Hi From the American Pavilion!
I’m Cassandra. I’m Canadian and I’m here designing a website for the Auroville Botanical Gardens. Before I got here I was really excited about what I’m now calling my sustainable living month. I thought I would get the chance to really understand what it is like to live an environmentally friendly life by staying at the American pavilion here in Auroville, riding an electrical bike, and working on a project that is trying to save a precious forest type in this part of the world.
I guess now I should explain what the American pavilion is. Here in Auroville they have devoted a particular section of the town to a place called the international zone. This area is meant to be place where each country participating in the Auroville project can build something to represent their countries addition to the evolution of human consciousness. Right now there is the Indian Pavilion, (Bharat Nivas), The Unity Pavilion, The Tibetan Pavilion (where the other half of our group is staying), and The American Pavilion.
A group of about 30 students from the university of Washington came in 2001 to build the pavilion and they wanted to use alternative technologies to make it completely sustainable. Today this means that the pavilion runs off of solar energy, has compost toilets, a wastewater treatment plant, and rainwater collectors.
I wasn’t sure what living here would mean, but these past weeks have actually turned out to be pretty normal. Running off solar energy means that we need to be extra careful to turn off lights, fans and electrical outlets. We haven’t run dry on power yet though, so I guess we’re doing ok. And as for the compost toilets, that is slightly more difficult to get used to, but not life changing. The toilets work off separating liquid and solid waste so that both can be used for agricultural work. Once the solid waste container is full it is removed and left for a few months to turn into safe and nutrient rich compost. This system reminds me of using the latrines at campsites I went to as a kid, but these are better because they don’t smell.
The building itself is actually what has been the most enriching about this experience, because it was designed to have direct relationship with the nature around it. The roof of the entire pavilion is arched like a sail to catch the wind and keep it shady on the terrace. Then each of the rooms has an angled roof that then brings the breeze inside for ventilation. All of this keeps the temperature inside lower than outside, by up to three degrees, keeping our living space comfortable without using air conditioning. An open terrace surrounds the four rooms, and this is our communal living space. There’s a kitchen with a fridge that runs off the solar panels, and an area we use like a living room. Then a pond surrounds the entire complex, which keeps out unwanted visitors like snakes and scorpions. Still water is always a concern though, so frogs and fish have been put in it to eat the mosquito eggs that the pond attracts.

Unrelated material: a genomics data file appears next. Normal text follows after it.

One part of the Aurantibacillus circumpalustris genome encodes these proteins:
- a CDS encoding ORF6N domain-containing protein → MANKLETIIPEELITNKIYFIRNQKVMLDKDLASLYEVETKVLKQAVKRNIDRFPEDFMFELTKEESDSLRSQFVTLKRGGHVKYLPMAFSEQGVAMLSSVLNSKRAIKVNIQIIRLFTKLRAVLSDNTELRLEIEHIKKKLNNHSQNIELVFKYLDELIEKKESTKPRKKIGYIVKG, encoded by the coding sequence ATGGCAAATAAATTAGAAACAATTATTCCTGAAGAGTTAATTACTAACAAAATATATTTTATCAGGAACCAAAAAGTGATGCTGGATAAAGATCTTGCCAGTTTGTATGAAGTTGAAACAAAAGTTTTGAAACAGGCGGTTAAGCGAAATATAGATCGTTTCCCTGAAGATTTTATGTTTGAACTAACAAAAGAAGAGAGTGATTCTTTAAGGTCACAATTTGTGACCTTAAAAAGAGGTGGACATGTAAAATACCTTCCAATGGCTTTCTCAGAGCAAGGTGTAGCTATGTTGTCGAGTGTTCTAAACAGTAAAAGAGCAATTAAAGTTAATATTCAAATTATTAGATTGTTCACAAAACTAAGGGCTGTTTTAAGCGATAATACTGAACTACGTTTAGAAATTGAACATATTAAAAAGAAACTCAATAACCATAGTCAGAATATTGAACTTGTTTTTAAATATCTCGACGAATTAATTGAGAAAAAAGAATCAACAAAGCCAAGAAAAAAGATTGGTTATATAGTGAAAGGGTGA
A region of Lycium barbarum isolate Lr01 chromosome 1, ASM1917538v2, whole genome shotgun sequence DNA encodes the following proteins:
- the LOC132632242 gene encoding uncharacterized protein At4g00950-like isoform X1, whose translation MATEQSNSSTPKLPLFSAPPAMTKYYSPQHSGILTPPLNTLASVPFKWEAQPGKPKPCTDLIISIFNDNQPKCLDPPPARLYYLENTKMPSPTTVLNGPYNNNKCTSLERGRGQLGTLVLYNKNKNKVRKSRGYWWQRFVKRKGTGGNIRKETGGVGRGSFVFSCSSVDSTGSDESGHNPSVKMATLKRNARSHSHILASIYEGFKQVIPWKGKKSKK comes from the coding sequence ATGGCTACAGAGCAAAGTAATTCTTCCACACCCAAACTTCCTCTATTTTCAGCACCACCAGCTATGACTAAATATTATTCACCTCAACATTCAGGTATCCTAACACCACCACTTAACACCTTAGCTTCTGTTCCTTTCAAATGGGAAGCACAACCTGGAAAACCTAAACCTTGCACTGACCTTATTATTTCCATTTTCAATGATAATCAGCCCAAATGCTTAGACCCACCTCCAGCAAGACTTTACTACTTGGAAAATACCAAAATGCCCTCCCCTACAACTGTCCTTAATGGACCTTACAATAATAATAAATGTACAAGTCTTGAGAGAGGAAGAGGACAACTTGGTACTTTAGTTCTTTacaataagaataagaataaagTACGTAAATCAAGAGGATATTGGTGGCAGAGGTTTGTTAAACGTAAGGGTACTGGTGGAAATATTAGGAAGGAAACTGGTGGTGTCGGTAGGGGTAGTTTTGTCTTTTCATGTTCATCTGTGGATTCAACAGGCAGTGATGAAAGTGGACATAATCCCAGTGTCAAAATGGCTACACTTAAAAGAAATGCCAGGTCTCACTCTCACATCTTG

When I came to live here I expected to have to change my habits to live more sustainably, but this hasn’t turned out to be the case. My every day routine doesn’t seem that different from the one I have in my apartment in Paris. What is different is the closeness to nature in my everyday life; this has affected me the most. Sitting in the “living room” reading a book, and having frogs jump by as they explore the pavilion. Being visited by a stick bug in the kitchen one night. Waking up every morning and exiting my room to face an expanse of green. These are the most noticeable signs, but the relationship the pavilion has with the natural world is the very philosophy of its’ design; A pond to keep out predators instead of a wall, a roof that catches wind and rain instead of blocking them are only some examples.
This place makes me realize that living sustainably means so much more than using solar energy or a new kind of toilet. It means finding a new way to live with the natural world, not just saving the environment so that its’ there when we need it, but being with it everyday.